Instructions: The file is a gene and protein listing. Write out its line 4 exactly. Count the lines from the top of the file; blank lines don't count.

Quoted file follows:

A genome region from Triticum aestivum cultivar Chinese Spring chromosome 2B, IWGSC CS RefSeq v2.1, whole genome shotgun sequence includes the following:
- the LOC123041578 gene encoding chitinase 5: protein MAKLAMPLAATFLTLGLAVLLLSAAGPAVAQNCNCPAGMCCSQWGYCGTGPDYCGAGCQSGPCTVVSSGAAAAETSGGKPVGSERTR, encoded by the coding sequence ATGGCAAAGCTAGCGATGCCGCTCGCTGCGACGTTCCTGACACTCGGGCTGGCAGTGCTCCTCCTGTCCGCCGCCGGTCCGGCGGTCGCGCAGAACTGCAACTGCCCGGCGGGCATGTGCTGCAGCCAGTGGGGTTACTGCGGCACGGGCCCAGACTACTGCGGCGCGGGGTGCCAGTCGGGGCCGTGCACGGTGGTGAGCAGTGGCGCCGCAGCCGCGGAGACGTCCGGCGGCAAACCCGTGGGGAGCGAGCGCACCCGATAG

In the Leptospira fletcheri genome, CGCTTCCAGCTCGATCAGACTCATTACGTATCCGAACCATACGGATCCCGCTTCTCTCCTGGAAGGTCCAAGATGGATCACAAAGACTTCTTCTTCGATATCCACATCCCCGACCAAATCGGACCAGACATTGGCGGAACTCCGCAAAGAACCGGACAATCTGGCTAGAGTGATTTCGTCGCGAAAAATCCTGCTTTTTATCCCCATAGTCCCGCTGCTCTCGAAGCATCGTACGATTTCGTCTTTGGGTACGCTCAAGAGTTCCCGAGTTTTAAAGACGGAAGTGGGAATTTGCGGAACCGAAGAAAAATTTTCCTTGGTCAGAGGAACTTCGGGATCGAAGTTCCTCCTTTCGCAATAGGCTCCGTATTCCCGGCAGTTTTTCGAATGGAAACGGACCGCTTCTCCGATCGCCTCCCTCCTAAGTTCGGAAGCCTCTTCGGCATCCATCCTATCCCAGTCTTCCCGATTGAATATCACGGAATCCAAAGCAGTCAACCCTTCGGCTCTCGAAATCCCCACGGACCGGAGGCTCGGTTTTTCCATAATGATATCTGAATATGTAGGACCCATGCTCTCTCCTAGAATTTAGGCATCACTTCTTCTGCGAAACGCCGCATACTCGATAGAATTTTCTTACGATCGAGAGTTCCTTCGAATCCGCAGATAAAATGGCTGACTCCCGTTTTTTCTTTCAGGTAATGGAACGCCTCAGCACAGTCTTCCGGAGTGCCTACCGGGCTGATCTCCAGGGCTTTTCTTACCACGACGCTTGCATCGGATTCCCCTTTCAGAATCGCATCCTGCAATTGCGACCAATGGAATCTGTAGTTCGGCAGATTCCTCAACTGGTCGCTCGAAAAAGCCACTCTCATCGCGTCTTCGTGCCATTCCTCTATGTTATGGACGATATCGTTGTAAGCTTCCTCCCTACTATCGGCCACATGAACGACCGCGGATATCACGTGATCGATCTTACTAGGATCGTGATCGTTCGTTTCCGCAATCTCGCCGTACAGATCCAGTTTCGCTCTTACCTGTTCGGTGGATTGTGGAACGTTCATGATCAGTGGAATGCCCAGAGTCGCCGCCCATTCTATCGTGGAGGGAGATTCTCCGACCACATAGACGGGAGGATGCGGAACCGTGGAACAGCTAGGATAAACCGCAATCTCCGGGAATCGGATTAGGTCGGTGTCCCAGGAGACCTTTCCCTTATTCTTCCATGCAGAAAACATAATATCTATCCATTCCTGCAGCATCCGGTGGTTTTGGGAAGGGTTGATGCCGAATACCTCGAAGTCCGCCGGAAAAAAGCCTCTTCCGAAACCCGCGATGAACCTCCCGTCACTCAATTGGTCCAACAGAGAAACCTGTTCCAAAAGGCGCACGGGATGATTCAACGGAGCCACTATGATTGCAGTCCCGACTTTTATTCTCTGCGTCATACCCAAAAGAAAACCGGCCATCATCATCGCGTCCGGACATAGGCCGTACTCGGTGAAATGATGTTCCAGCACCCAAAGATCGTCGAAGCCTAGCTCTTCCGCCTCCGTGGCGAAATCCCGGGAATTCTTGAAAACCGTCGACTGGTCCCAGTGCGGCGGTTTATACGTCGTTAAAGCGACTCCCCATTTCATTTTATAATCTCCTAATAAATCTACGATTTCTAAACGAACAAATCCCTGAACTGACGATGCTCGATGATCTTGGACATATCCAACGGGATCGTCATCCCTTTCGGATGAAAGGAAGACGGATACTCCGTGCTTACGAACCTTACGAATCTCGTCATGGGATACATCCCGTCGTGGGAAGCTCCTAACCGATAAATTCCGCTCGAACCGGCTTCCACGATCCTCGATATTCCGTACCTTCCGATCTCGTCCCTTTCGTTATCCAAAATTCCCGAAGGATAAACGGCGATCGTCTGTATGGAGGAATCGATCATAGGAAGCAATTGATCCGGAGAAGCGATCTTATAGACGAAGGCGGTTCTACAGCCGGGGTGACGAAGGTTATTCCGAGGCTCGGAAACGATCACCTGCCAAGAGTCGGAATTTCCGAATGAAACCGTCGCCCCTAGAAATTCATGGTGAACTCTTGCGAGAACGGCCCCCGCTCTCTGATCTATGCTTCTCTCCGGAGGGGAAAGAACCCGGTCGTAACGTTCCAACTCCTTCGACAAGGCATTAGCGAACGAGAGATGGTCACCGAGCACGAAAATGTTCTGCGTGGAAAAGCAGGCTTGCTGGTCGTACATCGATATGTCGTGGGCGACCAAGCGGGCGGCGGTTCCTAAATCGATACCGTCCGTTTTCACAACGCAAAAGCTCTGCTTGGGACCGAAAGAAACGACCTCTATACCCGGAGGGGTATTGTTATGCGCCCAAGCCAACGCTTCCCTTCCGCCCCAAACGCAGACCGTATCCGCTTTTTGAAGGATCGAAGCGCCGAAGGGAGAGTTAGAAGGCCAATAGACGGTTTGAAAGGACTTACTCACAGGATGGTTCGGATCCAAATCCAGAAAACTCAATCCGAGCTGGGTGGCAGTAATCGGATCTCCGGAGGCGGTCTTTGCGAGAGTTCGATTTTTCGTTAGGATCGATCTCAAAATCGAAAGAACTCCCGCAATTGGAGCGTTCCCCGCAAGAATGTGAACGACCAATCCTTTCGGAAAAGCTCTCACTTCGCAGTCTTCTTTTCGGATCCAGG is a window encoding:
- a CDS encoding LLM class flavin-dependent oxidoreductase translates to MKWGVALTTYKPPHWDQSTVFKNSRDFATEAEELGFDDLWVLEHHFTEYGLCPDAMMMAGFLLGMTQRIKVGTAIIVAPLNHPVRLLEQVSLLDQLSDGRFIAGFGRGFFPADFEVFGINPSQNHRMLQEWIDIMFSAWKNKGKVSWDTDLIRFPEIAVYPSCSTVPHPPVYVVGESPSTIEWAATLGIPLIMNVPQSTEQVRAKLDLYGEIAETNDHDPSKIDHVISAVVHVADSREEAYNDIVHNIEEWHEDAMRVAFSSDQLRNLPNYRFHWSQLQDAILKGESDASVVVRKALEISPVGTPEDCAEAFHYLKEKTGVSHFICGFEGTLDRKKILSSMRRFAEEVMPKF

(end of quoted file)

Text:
- a CDS encoding LLM class flavin-dependent oxidoreductase translates to MKWGVALTTYKPPHWDQSTVFKNSRDFATEAEELGFDDLWVLEHHFTEYGLCPDAMMMAGFLLGMTQRIKVGTAIIVAPLNHPVRLLEQVSLLDQLSDGRFIAGFGRGFFPADFEVFGINPSQNHRMLQEWIDIMFSAWKNKGKVSWDTDLIRFPEIAVYPSCSTVPHPPVYVVGESPSTIEWAATLGIPLIMNVPQSTEQVRAKLDLYGEIAETNDHDPSKIDHVISAVVHVADSREEAYNDIVHNIEEWHEDAMRVAFSSDQLRNLPNYRFHWSQLQDAILKGESDASVVVRKALEISPVGTPEDCAEAFHYLKEKTGVSHFICGFEGTLDRKKILSSMRRFAEEVMPKF